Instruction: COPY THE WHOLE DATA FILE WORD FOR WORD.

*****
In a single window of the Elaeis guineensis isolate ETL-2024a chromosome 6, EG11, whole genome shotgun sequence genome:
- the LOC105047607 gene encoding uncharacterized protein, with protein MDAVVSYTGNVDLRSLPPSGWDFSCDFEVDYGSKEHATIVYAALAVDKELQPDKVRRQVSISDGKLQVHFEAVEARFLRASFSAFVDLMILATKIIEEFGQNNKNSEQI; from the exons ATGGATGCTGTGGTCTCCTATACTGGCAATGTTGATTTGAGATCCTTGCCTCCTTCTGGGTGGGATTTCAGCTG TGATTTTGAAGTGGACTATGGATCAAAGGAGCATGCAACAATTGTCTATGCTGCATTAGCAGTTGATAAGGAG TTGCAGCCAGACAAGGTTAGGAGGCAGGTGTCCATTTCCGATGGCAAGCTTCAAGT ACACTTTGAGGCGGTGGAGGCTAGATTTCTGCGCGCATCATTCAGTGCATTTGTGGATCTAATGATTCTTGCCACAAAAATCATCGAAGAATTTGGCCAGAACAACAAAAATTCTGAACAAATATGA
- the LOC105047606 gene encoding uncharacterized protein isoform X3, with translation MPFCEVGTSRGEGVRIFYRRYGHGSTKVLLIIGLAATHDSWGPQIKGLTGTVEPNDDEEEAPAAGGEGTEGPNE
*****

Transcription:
In a single window of the Elaeis guineensis isolate ETL-2024a chromosome 6, EG11, whole genome shotgun sequence genome:
- the LOC105047607 gene encoding uncharacterized protein, with protein MDAVVSYTGNVDLRSLPPSGWDFSCDFEVDYGSKEHATIVYAALAVDKELQPDKVRRQVSISDGKLQVHFEAVEARFLRASFSAFVDLMILATKIIEEFGQNNKNSEQI; from the exons ATGGATGCTGTGGTCTCCTATACTGGCAATGTTGATTTGAGATCCTTGCCTCCTTCTGGGTGGGATTTCAGCTG TGATTTTGAAGTGGACTATGGATCAAAGGAGCATGCAACAATTGTCTATGCTGCATTAGCAGTTGATAAGGAG TTGCAGCCAGACAAGGTTAGGAGGCAGGTGTCCATTTCCGATGGCAAGCTTCAAGT ACACTTTGAGGCGGTGGAGGCTAGATTTCTGCGCGCATCATTCAGTGCATTTGTGGATCTAATGATTCTTGCCACAAAAATCATCGAAGAATTTGGCCAGAACAACAAAAATTCTGAACAAATATGA
- the LOC105047606 gene encoding uncharacterized protein isoform X3, with translation MPFCEVGTSRGEGVRIFYRRYGHGSTKVLLIIGLAATHDSWGPQIKGLTGTVEPNDDEEEAPAAGGEGTEGPNE